Structural characterization of native HBV capsids and virions from human cells

Project: Research project

Project Details


Hepatitis B virus (HBV) infection is a global public health concern. Despite effective vaccines to prevent thisdisease, current approved treatment rarely leads to a complete cure. There is an unmet medical need fordeveloping new therapeutics for HBV infection that can lead to a sustained response. Targeting HBV capsidassembly process has become an emerging strategy for developing new antiviral treatment for HBV. However,many efforts have been made by using different capsid protein (Cp) constructs expressed in Escherichia coli tomimic or reconstitute native-like viral particles. Yet, these structures cannot correctly represent the native HBVconformations due to the lacks of nucleic acid binding domain of the Cp, viral genome, and viral enzymes, all ofwhich are required for viral replication. Furthermore, the lack of post translational modifications of the Cp alsohampers the interpretation between observed Cp structures to the biomedical data obtained from the mammaliancell culture system or experimental animals. To date there is no available high-resolution native HBV structures,which is a major gap in knowledge of the HBV field.In this proposal, we aim to use cryo-electron microscope (cryo-EM) to directly characterize the structures ofnative HBV capsids and virions from human cells. In Aim 1, we will determine the high-resolution structures ofpurified intracellular HBV capsids with different types of viral genome. We will address the key questionsconcerning the structural dynamics of HBV capsids during genome maturation. We will also determine thestructure of the HBV reverse transcriptase (RT) and its location during reverse transcription to help understandits mode of action (whether the RT is static or moves). In Aim 2, we will investigate the high-resolution structuresof secreted HBV virions. This aim will address the questions concerning how HBV capsids interact with the viralenvelop proteins. Finally, experimental findings from these two Aims will be integrated to elucidate capsiddynamics during HBV replication and illuminate the molecular determinant(s) of HBV envelopment.This proposal is expected to solve 4 types of intracellular HBV capsid structures (empty, RNA-filled, single-stranded DNA-filled, and mature partially double-stranded DNA-filled capsids) and 3 secreted enveloped HBVvirion structures (empty, mature, and prematurely secreted virions) using cryo-EM to define the conformationalchanges of the capsid during viral replication, particularly in the context of different viral genome forms andinteractions between the capsid and surface proteins. The methodology exploits appropriate mutations of Cpand RT to ensure obtaining homogenous particles of the various types as described above, which can be furthercomputationally classified to minimize cross-contamination.Understanding the native HBV structures will provide valuable new information for HBV biology and guide thedesign of novel antiviral drugs in the future. The project is anticipated to impact fields ranging from HBV,molecular virology, antiviral drug development, and macromolecular structure and function.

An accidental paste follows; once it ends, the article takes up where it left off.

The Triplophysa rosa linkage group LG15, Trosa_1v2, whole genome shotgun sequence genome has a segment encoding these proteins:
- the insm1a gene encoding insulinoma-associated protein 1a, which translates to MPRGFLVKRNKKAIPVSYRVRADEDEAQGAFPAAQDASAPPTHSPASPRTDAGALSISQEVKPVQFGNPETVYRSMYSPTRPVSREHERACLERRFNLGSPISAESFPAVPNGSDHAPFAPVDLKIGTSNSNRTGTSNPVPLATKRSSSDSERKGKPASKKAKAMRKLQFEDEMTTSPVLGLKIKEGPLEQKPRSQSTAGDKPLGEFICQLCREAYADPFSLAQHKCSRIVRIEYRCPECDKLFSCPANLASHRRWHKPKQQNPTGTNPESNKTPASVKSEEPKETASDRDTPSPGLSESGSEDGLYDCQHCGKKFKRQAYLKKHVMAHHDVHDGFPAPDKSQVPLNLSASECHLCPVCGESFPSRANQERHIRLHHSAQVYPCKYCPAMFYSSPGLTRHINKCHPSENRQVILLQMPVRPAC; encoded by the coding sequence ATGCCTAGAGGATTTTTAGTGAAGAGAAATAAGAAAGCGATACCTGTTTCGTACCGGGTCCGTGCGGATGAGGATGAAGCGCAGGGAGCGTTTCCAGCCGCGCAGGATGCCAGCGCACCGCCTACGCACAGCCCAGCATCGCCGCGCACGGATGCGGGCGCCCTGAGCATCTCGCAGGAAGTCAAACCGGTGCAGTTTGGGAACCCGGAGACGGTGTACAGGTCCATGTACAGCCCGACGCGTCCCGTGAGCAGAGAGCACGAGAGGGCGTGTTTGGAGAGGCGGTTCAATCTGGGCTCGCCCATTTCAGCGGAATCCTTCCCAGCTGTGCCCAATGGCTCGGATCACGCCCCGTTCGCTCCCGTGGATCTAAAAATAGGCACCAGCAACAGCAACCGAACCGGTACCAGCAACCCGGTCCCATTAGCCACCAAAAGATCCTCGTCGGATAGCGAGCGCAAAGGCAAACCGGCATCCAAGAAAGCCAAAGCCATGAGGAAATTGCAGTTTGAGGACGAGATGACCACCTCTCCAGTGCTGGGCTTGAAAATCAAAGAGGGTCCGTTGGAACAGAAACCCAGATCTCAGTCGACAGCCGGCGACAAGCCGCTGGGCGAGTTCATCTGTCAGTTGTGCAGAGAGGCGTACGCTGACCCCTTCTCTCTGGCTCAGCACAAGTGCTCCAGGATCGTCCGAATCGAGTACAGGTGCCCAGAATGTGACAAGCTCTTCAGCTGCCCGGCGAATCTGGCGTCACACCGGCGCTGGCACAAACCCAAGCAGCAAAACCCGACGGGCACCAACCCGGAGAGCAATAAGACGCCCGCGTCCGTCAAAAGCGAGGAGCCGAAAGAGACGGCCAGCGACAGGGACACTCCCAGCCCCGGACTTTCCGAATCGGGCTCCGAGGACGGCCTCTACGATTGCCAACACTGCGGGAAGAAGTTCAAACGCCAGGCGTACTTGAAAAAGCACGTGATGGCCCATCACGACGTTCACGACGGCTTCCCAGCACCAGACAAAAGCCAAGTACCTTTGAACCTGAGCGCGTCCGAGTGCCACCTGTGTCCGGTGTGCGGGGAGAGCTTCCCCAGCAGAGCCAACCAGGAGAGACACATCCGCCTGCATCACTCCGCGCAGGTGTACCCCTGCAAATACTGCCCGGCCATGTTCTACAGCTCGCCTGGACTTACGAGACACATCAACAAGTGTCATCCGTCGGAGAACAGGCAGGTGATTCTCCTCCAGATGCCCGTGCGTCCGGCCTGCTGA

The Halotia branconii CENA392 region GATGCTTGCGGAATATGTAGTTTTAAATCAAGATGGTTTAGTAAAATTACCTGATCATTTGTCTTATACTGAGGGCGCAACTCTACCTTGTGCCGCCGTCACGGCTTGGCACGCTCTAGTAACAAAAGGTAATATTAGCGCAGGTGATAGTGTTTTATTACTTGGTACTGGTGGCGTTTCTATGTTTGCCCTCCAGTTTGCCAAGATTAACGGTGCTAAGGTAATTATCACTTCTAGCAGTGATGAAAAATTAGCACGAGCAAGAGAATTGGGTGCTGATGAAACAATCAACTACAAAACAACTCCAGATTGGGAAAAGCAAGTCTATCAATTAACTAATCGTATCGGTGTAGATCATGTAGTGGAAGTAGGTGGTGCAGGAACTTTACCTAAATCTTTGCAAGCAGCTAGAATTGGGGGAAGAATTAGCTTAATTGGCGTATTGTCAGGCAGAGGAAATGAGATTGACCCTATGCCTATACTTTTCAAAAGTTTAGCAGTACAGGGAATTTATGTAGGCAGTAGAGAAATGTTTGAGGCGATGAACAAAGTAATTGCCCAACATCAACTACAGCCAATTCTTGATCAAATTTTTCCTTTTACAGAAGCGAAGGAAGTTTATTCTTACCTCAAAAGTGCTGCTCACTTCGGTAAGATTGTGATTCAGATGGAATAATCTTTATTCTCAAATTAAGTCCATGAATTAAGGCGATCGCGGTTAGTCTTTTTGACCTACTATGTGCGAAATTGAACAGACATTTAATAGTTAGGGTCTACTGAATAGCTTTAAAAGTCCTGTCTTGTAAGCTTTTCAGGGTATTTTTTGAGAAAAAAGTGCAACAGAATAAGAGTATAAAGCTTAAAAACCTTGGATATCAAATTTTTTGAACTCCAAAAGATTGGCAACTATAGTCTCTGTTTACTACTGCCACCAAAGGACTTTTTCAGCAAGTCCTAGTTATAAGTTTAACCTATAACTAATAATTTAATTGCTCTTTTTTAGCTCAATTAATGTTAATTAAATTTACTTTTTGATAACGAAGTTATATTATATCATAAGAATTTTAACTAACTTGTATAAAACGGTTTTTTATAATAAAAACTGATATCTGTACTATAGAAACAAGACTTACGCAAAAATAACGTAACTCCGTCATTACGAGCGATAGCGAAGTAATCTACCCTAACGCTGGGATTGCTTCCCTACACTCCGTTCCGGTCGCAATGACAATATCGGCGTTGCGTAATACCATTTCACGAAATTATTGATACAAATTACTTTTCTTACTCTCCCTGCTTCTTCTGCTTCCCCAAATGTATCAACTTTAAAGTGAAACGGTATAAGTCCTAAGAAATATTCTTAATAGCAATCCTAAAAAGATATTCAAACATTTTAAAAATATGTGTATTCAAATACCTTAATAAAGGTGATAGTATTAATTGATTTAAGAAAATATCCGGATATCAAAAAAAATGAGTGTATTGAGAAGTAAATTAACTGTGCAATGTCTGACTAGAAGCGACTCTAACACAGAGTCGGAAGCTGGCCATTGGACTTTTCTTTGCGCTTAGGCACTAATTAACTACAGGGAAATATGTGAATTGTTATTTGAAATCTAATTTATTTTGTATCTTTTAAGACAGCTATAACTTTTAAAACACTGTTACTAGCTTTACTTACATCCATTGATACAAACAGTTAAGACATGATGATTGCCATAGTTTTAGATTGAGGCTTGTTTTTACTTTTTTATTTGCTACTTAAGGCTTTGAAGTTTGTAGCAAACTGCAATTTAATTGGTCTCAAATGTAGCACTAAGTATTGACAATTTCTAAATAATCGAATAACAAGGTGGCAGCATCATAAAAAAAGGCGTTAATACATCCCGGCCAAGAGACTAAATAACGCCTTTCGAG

Effective start/end date6/14/235/31/28


  • National Institute of Allergy and Infectious Diseases: $728,019.00


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